Sunday afternoon, students and Ann Arbor residents gathered for the annual FestiFools public art parade on South Main Street in downtown Ann Arbor. Papier-maché puppets created and controlled by University of Michigan students and volunteers, along with other artists and dancers, performed under the theme “Dancin’ FOOLS.”

The parade, organized by WonderFool productions, is one in a series of public art parades the group puts on throughout the year, including FOOLmoon and ypsiGLOW. All of the events feature puppets and luminaries — puppets lit up in the dark — parading in a public area to both entertain the community and to increase appreciation for arts and arts education.

Emilia Smith, a volunteer at FestiFools who had traveled from Chicago for FOOLMoon and FestiFools, said her first experience with the puppets at FOOLMoon amazed her.

“I went to the FOOLMoon on Friday night and that was incredible,” Smith said. “I made a luminary that was a worm and that was really fun. Everyone was taking photos and dancing and enjoying it together so that was great, definitely brings people together, and brings out their creative sides.”

First-year students in the Lloyd Hall Scholars Program along with community volunteers created a vast majority of the puppets, which are human-powered and made using wires, papier-maché, fabric and any other materials students found. Puppets included a cow representing climate change, a dragon and one of Ann Arbor Mayor Christopher Taylor.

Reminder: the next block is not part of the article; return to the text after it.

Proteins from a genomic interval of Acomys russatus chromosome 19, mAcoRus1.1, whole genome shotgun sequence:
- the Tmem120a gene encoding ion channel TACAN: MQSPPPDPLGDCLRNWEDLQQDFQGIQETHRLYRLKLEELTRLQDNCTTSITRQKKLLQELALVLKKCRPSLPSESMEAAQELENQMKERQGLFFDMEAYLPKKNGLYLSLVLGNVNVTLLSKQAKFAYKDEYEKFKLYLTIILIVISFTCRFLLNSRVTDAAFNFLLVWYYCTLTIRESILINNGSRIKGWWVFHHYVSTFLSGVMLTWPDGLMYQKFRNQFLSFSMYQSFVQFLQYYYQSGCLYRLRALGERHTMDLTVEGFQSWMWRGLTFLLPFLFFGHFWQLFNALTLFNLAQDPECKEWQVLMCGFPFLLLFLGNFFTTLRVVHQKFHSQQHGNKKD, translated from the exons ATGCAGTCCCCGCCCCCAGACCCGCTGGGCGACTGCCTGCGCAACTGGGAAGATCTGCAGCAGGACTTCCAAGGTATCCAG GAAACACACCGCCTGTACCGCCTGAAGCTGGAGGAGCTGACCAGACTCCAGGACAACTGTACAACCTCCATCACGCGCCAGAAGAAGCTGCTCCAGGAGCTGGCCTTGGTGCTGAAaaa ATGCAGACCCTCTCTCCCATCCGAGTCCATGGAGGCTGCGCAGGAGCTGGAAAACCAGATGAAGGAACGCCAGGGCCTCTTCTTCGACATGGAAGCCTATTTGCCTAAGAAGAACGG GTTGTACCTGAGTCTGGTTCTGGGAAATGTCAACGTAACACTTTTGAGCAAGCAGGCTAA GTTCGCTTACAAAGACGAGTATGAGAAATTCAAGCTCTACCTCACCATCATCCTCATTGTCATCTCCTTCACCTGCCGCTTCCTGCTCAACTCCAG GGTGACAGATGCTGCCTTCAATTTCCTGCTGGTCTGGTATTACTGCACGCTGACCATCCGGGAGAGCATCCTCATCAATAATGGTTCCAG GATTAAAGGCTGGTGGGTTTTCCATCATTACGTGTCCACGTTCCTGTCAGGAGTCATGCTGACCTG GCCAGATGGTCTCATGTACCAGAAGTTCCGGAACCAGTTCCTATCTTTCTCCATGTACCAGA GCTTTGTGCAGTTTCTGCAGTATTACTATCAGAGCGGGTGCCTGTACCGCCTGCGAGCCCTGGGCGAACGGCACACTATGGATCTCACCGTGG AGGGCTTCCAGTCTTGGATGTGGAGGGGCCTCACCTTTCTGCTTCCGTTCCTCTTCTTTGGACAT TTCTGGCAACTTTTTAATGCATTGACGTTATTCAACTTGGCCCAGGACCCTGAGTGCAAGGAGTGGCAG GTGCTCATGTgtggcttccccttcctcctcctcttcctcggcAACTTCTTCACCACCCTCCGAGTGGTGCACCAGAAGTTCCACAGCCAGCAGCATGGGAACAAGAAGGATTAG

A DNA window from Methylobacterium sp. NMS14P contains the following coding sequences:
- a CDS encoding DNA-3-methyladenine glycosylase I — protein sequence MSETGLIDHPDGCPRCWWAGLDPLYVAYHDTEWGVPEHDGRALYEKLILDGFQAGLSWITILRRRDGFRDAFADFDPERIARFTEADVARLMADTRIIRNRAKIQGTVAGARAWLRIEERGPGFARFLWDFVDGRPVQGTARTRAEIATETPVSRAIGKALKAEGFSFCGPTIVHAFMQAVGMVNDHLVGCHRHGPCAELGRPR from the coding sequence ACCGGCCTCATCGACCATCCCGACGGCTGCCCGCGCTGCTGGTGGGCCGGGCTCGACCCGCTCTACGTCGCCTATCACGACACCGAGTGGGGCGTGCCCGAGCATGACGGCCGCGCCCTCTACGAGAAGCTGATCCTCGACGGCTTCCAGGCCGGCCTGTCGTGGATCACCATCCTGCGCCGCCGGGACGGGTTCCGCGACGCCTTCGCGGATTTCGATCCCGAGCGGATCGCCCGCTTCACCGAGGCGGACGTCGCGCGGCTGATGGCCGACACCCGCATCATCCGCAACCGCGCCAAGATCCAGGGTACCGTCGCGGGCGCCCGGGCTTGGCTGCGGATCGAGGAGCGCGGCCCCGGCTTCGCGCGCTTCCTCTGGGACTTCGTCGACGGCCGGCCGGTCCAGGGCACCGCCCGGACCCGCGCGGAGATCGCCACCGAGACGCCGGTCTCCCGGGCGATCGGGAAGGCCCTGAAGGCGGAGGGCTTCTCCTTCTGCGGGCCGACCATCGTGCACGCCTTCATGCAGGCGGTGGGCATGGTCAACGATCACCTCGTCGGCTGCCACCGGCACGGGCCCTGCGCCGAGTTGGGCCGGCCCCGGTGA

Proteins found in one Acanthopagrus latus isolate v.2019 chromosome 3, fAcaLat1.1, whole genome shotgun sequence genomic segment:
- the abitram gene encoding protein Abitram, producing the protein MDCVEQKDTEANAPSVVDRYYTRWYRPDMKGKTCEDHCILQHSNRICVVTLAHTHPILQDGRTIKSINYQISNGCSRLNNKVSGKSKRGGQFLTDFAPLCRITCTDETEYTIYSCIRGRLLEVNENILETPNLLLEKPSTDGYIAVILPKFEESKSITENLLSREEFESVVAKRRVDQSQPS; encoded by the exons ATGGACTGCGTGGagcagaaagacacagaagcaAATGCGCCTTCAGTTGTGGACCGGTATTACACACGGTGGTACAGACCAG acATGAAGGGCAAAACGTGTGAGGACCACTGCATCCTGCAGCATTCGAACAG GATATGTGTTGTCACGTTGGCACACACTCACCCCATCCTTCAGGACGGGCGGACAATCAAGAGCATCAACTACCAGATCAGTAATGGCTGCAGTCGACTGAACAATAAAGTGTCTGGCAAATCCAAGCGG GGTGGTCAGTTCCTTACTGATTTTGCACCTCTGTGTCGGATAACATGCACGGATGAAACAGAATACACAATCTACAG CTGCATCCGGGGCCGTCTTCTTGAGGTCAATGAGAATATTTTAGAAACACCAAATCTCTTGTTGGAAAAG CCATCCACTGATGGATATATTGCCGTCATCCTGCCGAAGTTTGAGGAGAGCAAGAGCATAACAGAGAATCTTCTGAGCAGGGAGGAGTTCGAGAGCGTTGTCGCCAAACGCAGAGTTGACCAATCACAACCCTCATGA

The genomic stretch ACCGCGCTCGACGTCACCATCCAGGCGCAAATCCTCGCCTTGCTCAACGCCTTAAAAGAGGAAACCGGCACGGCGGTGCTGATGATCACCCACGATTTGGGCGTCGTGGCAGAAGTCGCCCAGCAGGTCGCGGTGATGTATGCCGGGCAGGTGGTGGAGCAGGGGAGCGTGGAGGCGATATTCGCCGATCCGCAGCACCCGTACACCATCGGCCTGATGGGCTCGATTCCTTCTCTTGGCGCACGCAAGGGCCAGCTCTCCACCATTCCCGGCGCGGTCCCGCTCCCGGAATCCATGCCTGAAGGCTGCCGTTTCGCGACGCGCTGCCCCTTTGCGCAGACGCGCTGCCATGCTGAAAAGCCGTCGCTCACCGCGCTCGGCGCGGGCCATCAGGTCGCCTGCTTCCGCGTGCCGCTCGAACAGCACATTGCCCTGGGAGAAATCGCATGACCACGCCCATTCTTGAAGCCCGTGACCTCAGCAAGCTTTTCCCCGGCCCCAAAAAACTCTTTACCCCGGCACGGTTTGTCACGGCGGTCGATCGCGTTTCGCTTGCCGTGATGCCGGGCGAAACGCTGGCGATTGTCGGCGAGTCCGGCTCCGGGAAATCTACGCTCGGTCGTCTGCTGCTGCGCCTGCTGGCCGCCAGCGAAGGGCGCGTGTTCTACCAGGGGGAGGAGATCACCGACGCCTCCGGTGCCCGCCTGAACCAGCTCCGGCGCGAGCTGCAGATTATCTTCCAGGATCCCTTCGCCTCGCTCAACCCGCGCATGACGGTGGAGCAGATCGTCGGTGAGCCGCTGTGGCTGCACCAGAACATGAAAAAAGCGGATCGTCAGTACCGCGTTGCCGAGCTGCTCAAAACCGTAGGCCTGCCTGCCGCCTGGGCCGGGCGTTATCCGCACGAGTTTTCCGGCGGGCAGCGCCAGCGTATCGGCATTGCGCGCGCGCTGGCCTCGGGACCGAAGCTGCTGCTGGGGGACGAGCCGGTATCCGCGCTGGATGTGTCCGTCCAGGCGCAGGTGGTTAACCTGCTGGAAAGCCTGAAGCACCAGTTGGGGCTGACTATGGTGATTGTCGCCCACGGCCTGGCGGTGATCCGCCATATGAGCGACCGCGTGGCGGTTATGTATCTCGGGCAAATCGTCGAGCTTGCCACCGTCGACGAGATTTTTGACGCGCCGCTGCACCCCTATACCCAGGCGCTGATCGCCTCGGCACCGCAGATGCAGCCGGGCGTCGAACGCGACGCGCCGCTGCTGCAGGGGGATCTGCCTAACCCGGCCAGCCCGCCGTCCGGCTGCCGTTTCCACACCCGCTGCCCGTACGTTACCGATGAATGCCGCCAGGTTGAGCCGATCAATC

Students in the Lloyd Hall Scholars Program class Art in Public Spaces were tasked with building puppets conveying a message important to them. Engineering freshman Shivangi Sinha is enrolled in the course and built a puppet together of Queen Elizabeth II.

Sinha emphasized the work the students put into making the puppets and hoped onlookers would appreciate the messages within the art.

“I hope everyone has fun and sees students spent weeks on the puppets,” she said. “This past week we spent so many hours finishing our puppets.”

FestiFools also collaborates with Ypsilanti Community High School students to build artwork for the parade as well. Ypsilanti Community High School seniors Alexis Smith and Maximilian Harper created boxes they would wear in the parade to convey social justice issues important to them.

“We made a total of seven different boxes,” Harper said. “We wanted them all to cover different social issues, so I did gun violence, we did pride, we did women’s equality. And on the back, we all had letters, which all spell out ‘We are one.’”

Smith hoped their art would charm onlookers but also push them to think about the issues they presented on their pieces.

“I hope that they get different inspirations from the artwork that everyone designed,”  Smith said. “And that they start to pay attention to all the social issues that we’ve touched on.”

Rackham student Emily Mills attended the parade partly out of curiosity, but also for an appreciation of puppets being shown.

“We were looking to hang out today and go for a run,” Mills said. “But there’s also a giant walking skeleton — I’m highly interested in giant walking skeletons. So I’m not going to not come here.”

Washtenaw Community College sophomore Emily Michel was attending FestiFools with Mills out of curiosity and said she would love to see it again next year or participate as a puppeteer.

“It’s very Ann Arbor,” Michel said. “It’s very goofy and wholesome. And I’m more curious than anything else, I don’t know what’s going on and I like it … This is my first time and I will absolutely come back.”

Mills appreciated how open and artistic the parade was, as well as how it was able to bring the Ann Arbor community together.

“I think there’s a deep public weirdness about it,” Mills said. “Which is like, it’s so good to see it in such a community-based way.”

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